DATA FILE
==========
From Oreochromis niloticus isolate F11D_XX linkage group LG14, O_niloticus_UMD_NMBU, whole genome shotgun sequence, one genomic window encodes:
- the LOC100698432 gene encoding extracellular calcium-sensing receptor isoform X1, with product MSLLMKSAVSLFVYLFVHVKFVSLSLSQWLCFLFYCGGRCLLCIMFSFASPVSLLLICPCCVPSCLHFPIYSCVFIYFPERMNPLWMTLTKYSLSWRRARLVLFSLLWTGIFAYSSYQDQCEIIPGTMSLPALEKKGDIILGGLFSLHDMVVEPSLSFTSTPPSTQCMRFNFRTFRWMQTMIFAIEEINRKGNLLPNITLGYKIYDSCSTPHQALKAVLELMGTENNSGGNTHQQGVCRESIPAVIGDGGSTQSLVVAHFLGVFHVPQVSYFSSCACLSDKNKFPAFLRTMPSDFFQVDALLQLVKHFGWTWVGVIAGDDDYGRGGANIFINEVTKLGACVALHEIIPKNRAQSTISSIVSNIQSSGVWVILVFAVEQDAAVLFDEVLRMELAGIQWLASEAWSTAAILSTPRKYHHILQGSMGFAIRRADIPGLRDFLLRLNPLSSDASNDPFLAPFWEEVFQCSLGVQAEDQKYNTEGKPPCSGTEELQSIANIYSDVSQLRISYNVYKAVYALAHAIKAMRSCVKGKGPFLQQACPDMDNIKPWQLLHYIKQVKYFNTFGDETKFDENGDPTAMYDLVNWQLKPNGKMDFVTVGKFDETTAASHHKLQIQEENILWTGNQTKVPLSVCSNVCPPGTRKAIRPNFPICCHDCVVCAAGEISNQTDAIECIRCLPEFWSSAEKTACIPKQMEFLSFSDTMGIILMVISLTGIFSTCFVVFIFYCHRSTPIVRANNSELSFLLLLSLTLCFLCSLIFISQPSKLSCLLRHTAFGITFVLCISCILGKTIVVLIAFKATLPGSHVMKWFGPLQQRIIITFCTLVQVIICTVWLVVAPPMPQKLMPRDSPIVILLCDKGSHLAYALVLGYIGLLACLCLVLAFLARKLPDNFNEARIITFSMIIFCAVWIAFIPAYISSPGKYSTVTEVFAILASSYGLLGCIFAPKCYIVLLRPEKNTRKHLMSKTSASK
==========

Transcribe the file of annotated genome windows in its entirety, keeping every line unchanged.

From Oreochromis niloticus isolate F11D_XX linkage group LG14, O_niloticus_UMD_NMBU, whole genome shotgun sequence, one genomic window encodes:
- the LOC100698432 gene encoding extracellular calcium-sensing receptor isoform X1, with product MSLLMKSAVSLFVYLFVHVKFVSLSLSQWLCFLFYCGGRCLLCIMFSFASPVSLLLICPCCVPSCLHFPIYSCVFIYFPERMNPLWMTLTKYSLSWRRARLVLFSLLWTGIFAYSSYQDQCEIIPGTMSLPALEKKGDIILGGLFSLHDMVVEPSLSFTSTPPSTQCMRFNFRTFRWMQTMIFAIEEINRKGNLLPNITLGYKIYDSCSTPHQALKAVLELMGTENNSGGNTHQQGVCRESIPAVIGDGGSTQSLVVAHFLGVFHVPQVSYFSSCACLSDKNKFPAFLRTMPSDFFQVDALLQLVKHFGWTWVGVIAGDDDYGRGGANIFINEVTKLGACVALHEIIPKNRAQSTISSIVSNIQSSGVWVILVFAVEQDAAVLFDEVLRMELAGIQWLASEAWSTAAILSTPRKYHHILQGSMGFAIRRADIPGLRDFLLRLNPLSSDASNDPFLAPFWEEVFQCSLGVQAEDQKYNTEGKPPCSGTEELQSIANIYSDVSQLRISYNVYKAVYALAHAIKAMRSCVKGKGPFLQQACPDMDNIKPWQLLHYIKQVKYFNTFGDETKFDENGDPTAMYDLVNWQLKPNGKMDFVTVGKFDETTAASHHKLQIQEENILWTGNQTKVPLSVCSNVCPPGTRKAIRPNFPICCHDCVVCAAGEISNQTDAIECIRCLPEFWSSAEKTACIPKQMEFLSFSDTMGIILMVISLTGIFSTCFVVFIFYCHRSTPIVRANNSELSFLLLLSLTLCFLCSLIFISQPSKLSCLLRHTAFGITFVLCISCILGKTIVVLIAFKATLPGSHVMKWFGPLQQRIIITFCTLVQVIICTVWLVVAPPMPQKLMPRDSPIVILLCDKGSHLAYALVLGYIGLLACLCLVLAFLARKLPDNFNEARIITFSMIIFCAVWIAFIPAYISSPGKYSTVTEVFAILASSYGLLGCIFAPKCYIVLLRPEKNTRKHLMSKTSASK